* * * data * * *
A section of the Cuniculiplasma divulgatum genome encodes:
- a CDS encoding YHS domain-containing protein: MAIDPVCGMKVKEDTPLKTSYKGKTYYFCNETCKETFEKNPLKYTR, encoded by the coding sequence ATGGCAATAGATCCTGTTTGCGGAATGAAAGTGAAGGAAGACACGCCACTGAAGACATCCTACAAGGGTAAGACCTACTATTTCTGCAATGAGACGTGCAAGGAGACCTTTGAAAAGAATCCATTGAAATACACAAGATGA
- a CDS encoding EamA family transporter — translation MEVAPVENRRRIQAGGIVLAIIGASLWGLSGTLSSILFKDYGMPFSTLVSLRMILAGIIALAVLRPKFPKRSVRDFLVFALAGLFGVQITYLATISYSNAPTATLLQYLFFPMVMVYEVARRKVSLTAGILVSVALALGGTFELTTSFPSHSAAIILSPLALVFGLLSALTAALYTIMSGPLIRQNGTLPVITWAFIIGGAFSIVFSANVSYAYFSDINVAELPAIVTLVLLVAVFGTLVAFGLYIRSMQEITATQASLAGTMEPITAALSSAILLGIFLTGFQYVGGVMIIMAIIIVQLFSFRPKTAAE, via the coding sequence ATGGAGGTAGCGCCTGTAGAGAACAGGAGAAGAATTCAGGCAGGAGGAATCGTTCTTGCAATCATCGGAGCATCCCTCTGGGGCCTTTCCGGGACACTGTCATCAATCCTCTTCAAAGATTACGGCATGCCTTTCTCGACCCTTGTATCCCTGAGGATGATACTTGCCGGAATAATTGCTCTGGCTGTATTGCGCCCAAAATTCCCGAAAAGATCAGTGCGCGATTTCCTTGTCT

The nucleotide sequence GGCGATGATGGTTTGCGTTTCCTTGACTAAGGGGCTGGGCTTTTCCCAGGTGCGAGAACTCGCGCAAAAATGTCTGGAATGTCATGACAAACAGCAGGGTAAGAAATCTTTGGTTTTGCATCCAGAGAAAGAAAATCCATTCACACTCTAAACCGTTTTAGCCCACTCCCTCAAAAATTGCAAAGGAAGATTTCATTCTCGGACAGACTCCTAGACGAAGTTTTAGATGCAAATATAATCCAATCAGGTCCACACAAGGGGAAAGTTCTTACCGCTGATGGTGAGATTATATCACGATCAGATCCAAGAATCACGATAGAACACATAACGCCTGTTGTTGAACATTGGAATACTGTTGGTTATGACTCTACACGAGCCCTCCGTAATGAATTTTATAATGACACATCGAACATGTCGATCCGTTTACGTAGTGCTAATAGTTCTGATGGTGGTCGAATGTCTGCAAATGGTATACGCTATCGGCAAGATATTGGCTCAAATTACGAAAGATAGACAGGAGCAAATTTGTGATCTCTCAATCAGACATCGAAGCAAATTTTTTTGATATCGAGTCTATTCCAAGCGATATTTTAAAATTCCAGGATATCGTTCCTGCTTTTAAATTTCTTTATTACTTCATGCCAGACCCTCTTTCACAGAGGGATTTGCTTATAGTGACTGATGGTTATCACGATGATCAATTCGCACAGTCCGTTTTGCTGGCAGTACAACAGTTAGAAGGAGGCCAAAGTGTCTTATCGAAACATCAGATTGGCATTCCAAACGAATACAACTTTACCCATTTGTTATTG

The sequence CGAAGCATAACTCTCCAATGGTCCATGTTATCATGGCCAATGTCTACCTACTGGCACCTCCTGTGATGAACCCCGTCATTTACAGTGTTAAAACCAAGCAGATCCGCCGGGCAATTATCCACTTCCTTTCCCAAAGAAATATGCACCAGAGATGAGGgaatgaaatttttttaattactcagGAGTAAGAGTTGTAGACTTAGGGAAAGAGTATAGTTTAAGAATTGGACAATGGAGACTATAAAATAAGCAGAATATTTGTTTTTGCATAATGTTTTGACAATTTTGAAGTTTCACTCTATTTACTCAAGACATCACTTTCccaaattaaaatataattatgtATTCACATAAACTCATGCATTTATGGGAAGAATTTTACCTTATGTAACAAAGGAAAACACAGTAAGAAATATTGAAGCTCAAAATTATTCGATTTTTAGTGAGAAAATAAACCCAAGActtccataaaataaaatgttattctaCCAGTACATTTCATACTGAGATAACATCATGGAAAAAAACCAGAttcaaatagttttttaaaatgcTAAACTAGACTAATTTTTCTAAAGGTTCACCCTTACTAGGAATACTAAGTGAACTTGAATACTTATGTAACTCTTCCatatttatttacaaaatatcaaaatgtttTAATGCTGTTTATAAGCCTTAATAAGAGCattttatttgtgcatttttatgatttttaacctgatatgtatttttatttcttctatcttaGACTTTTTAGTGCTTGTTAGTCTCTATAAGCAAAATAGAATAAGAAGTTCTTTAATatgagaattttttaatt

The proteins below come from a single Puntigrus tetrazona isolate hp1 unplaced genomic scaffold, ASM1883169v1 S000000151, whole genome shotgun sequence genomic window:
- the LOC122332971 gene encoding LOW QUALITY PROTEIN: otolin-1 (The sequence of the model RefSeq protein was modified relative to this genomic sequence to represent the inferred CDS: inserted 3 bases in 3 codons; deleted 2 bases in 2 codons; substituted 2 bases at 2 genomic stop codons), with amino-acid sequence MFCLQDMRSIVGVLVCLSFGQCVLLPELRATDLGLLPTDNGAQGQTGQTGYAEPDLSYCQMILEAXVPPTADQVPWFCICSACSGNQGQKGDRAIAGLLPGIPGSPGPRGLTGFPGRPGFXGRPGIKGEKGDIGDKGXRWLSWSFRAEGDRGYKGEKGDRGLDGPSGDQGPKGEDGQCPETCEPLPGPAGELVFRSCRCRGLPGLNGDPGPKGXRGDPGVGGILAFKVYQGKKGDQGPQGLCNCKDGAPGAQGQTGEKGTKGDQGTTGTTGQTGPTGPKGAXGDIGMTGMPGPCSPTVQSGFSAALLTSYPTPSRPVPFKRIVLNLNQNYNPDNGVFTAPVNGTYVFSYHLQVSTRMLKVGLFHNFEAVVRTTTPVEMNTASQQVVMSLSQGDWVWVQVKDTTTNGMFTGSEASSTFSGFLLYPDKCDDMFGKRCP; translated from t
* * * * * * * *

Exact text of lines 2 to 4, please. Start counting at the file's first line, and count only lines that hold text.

- a CDS encoding YHS domain-containing protein: MAIDPVCGMKVKEDTPLKTSYKGKTYYFCNETCKETFEKNPLKYTR, encoded by the coding sequence ATGGCAATAGATCCTGTTTGCGGAATGAAAGTGAAGGAAGACACGCCACTGAAGACATCCTACAAGGGTAAGACCTACTATTTCTGCAATGAGACGTGCAAGGAGACCTTTGAAAAGAATCCATTGAAATACACAAGATGA
- a CDS encoding EamA family transporter — translation MEVAPVENRRRIQAGGIVLAIIGASLWGLSGTLSSILFKDYGMPFSTLVSLRMILAGIIALAVLRPKFPKRSVRDFLVFALAGLFGVQITYLATISYSNAPTATLLQYLFFPMVMVYEVARRKVSLTAGILVSVALALGGTFELTTSFPSHSAAIILSPLALVFGLLSALTAALYTIMSGPLIRQNGTLPVITWAFIIGGAFSIVFSANVSYAYFSDINVAELPAIVTLVLLVAVFGTLVAFGLYIRSMQEITATQASLAGTMEPITAALSSAILLGIFLTGFQYVGGVMIIMAIIIVQLFSFRPKTAAE, via the coding sequence ATGGAGGTAGCGCCTGTAGAGAACAGGAGAAGAATTCAGGCAGGAGGAATCGTTCTTGCAATCATCGGAGCATCCCTCTGGGGCCTTTCCGGGACACTGTCATCAATCCTCTTCAAAGATTACGGCATGCCTTTCTCGACCCTTGTATCCCTGAGGATGATACTTGCCGGAATAATTGCTCTGGCTGTATTGCGCCCAAAATTCCCGAAAAGATCAGTGCGCGATTTCCTTGTCT

The nucleotide sequence GGCGATGATGGTTTGCGTTTCCTTGACTAAGGGGCTGGGCTTTTCCCAGGTGCGAGAACTCGCGCAAAAATGTCTGGAATGTCATGACAAACAGCAGGGTAAGAAATCTTTGGTTTTGCATCCAGAGAAAGAAAATCCATTCACACTCTAAACCGTTTTAGCCCACTCCCTCAAAAATTGCAAAGGAAGATTTCATTCTCGGACAGACTCCTAGACGAAGTTTTAGATGCAAATATAATCCAATCAGGTCCACACAAGGGGAAAGTTCTTACCGCTGATGGTGAGATTATATCACGATCAGATCCAAGAATCACGATAGAACACATAACGCCTGTTGTTGAACATTGGAATACTGTTGGTTATGACTCTACACGAGCCCTCCGTAATGAATTTTATAATGACACATCGAACATGTCGATCCGTTTACGTAGTGCTAATAGTTCTGATGGTGGTCGAATGTCTGCAAATGGTATACGCTATCGGCAAGATATTGGCTCAAATTACGAAAGATAGACAGGAGCAAATTTGTGATCTCTCAATCAGACATCGAAGCAAATTTTTTTGATATCGAGTCTATTCCAAGCGATATTTTAAAATTCCAGGATATCGTTCCTGCTTTTAAATTTCTTTATTACTTCATGCCAGACCCTCTTTCACAGAGGGATTTGCTTATAGTGACTGATGGTTATCACGATGATCAATTCGCACAGTCCGTTTTGCTGGCAGTACAACAGTTAGAAGGAGGCCAAAGTGTCTTATCGAAACATCAGATTGGCATTCCAAACGAATACAACTTTACCCATTTGTTATTG